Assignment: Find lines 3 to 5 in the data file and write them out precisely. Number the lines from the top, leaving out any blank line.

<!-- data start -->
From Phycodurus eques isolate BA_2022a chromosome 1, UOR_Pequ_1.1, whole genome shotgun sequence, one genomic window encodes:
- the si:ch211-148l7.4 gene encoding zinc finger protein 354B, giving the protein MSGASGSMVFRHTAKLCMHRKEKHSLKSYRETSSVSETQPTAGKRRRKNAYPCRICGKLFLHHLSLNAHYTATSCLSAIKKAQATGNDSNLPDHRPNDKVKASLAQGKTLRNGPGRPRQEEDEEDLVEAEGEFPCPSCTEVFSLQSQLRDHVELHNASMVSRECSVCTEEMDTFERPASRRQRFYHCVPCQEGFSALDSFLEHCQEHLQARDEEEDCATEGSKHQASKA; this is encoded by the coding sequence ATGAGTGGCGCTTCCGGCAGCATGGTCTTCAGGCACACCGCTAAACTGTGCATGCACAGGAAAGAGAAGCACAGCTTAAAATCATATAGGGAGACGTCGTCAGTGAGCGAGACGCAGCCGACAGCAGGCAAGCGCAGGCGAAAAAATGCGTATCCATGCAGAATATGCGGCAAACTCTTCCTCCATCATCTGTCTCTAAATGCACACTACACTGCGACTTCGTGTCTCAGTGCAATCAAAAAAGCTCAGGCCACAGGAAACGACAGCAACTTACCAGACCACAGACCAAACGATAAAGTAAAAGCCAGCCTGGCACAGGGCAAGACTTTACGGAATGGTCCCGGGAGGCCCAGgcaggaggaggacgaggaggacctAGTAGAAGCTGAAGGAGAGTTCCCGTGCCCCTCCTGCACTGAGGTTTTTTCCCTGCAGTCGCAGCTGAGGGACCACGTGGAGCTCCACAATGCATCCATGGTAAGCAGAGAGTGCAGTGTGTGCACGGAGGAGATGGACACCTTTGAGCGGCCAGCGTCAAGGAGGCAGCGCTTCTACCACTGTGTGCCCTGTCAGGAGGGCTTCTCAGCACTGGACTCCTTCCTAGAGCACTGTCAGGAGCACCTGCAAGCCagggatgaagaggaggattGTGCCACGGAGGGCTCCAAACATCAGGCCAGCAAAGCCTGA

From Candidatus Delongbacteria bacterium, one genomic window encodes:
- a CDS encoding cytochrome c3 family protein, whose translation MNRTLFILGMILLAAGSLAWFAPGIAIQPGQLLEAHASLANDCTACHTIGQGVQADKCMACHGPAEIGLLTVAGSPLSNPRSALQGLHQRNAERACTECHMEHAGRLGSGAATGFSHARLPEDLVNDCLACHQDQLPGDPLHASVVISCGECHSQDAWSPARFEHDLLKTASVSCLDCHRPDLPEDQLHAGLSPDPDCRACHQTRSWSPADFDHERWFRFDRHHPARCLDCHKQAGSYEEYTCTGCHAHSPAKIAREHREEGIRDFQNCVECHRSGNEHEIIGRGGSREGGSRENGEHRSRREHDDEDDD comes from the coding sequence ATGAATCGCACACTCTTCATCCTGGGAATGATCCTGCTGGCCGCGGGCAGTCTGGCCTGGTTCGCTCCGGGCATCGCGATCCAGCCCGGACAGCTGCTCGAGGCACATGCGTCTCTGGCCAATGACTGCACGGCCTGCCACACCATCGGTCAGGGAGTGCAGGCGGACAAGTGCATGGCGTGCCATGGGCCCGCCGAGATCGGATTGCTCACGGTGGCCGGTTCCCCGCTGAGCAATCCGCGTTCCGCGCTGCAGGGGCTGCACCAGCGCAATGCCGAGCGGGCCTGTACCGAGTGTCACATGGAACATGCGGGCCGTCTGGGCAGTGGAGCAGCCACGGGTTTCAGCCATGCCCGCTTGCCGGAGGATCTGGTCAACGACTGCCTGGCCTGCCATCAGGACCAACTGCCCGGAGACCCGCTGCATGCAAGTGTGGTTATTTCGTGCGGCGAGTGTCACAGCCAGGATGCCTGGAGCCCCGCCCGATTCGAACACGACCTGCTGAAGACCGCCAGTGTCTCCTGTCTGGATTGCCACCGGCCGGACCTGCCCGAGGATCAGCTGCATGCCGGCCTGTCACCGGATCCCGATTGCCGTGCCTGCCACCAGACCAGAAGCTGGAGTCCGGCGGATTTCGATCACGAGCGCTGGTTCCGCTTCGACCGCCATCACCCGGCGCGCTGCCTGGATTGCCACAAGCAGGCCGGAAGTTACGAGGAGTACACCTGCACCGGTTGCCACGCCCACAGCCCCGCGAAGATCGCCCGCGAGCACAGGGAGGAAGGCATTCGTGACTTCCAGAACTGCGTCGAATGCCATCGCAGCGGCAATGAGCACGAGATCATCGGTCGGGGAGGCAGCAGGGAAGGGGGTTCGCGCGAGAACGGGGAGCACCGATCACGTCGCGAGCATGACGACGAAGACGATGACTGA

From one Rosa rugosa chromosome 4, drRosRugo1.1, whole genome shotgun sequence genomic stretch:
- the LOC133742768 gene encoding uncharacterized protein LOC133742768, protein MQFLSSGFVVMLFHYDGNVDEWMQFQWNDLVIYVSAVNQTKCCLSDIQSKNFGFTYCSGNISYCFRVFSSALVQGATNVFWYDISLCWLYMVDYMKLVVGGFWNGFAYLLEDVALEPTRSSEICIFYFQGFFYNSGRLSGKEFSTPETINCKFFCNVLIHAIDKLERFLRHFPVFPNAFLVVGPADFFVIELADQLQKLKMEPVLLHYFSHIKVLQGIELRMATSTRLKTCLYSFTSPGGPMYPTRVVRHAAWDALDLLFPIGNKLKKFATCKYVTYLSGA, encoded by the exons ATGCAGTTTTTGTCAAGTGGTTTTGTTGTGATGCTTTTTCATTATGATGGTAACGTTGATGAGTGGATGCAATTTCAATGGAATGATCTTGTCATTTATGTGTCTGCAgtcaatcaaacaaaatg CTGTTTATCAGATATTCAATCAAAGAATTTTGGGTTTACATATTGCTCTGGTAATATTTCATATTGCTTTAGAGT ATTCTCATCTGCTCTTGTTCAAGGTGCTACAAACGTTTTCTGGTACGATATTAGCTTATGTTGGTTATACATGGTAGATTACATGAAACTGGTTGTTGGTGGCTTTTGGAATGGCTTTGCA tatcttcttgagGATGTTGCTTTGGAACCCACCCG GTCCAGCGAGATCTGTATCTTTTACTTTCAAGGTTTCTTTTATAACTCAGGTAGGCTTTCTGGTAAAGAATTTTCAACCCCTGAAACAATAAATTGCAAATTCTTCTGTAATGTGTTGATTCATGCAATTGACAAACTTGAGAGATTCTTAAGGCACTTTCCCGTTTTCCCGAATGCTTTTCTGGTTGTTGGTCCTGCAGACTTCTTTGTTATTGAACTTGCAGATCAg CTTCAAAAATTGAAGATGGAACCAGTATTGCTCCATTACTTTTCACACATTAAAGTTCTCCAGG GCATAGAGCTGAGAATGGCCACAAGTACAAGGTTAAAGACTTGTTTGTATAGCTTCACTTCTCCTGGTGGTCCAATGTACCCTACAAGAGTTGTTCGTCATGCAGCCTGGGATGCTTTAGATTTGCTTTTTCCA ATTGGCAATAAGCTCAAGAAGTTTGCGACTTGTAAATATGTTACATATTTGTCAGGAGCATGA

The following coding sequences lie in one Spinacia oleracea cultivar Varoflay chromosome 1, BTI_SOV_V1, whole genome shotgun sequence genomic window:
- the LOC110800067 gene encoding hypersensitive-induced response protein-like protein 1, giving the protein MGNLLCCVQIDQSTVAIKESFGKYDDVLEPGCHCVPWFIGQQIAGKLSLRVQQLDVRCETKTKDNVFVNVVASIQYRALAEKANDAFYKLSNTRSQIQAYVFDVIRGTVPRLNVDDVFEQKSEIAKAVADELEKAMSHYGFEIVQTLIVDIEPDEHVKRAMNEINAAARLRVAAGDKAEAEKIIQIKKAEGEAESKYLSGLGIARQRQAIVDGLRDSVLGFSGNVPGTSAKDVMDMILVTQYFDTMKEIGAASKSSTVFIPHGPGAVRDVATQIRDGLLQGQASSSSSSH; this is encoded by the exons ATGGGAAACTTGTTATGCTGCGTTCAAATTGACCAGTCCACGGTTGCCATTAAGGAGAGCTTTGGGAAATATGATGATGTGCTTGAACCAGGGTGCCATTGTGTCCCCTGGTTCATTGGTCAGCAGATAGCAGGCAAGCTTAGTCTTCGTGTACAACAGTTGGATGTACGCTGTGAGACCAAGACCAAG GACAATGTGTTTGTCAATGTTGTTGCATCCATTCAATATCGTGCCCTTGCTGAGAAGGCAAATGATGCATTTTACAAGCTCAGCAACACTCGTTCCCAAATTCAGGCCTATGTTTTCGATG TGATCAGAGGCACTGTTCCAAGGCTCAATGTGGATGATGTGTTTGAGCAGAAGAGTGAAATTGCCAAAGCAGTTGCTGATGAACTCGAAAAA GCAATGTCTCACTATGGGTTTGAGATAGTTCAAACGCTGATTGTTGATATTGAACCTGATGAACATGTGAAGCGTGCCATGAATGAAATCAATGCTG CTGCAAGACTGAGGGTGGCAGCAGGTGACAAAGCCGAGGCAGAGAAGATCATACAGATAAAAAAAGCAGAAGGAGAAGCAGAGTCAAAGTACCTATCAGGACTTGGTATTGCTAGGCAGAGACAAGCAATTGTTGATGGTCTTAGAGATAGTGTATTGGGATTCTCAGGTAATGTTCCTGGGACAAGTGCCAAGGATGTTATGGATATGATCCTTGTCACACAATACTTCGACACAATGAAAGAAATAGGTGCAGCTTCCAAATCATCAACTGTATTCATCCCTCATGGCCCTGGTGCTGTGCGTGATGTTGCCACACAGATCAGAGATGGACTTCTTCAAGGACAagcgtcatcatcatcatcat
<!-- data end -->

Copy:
From Candidatus Delongbacteria bacterium, one genomic window encodes:
- a CDS encoding cytochrome c3 family protein, whose translation MNRTLFILGMILLAAGSLAWFAPGIAIQPGQLLEAHASLANDCTACHTIGQGVQADKCMACHGPAEIGLLTVAGSPLSNPRSALQGLHQRNAERACTECHMEHAGRLGSGAATGFSHARLPEDLVNDCLACHQDQLPGDPLHASVVISCGECHSQDAWSPARFEHDLLKTASVSCLDCHRPDLPEDQLHAGLSPDPDCRACHQTRSWSPADFDHERWFRFDRHHPARCLDCHKQAGSYEEYTCTGCHAHSPAKIAREHREEGIRDFQNCVECHRSGNEHEIIGRGGSREGGSRENGEHRSRREHDDEDDD comes from the coding sequence ATGAATCGCACACTCTTCATCCTGGGAATGATCCTGCTGGCCGCGGGCAGTCTGGCCTGGTTCGCTCCGGGCATCGCGATCCAGCCCGGACAGCTGCTCGAGGCACATGCGTCTCTGGCCAATGACTGCACGGCCTGCCACACCATCGGTCAGGGAGTGCAGGCGGACAAGTGCATGGCGTGCCATGGGCCCGCCGAGATCGGATTGCTCACGGTGGCCGGTTCCCCGCTGAGCAATCCGCGTTCCGCGCTGCAGGGGCTGCACCAGCGCAATGCCGAGCGGGCCTGTACCGAGTGTCACATGGAACATGCGGGCCGTCTGGGCAGTGGAGCAGCCACGGGTTTCAGCCATGCCCGCTTGCCGGAGGATCTGGTCAACGACTGCCTGGCCTGCCATCAGGACCAACTGCCCGGAGACCCGCTGCATGCAAGTGTGGTTATTTCGTGCGGCGAGTGTCACAGCCAGGATGCCTGGAGCCCCGCCCGATTCGAACACGACCTGCTGAAGACCGCCAGTGTCTCCTGTCTGGATTGCCACCGGCCGGACCTGCCCGAGGATCAGCTGCATGCCGGCCTGTCACCGGATCCCGATTGCCGTGCCTGCCACCAGACCAGAAGCTGGAGTCCGGCGGATTTCGATCACGAGCGCTGGTTCCGCTTCGACCGCCATCACCCGGCGCGCTGCCTGGATTGCCACAAGCAGGCCGGAAGTTACGAGGAGTACACCTGCACCGGTTGCCACGCCCACAGCCCCGCGAAGATCGCCCGCGAGCACAGGGAGGAAGGCATTCGTGACTTCCAGAACTGCGTCGAATGCCATCGCAGCGGCAATGAGCACGAGATCATCGGTCGGGGAGGCAGCAGGGAAGGGGGTTCGCGCGAGAACGGGGAGCACCGATCACGTCGCGAGCATGACGACGAAGACGATGACTGA

From one Rosa rugosa chromosome 4, drRosRugo1.1, whole genome shotgun sequence genomic stretch: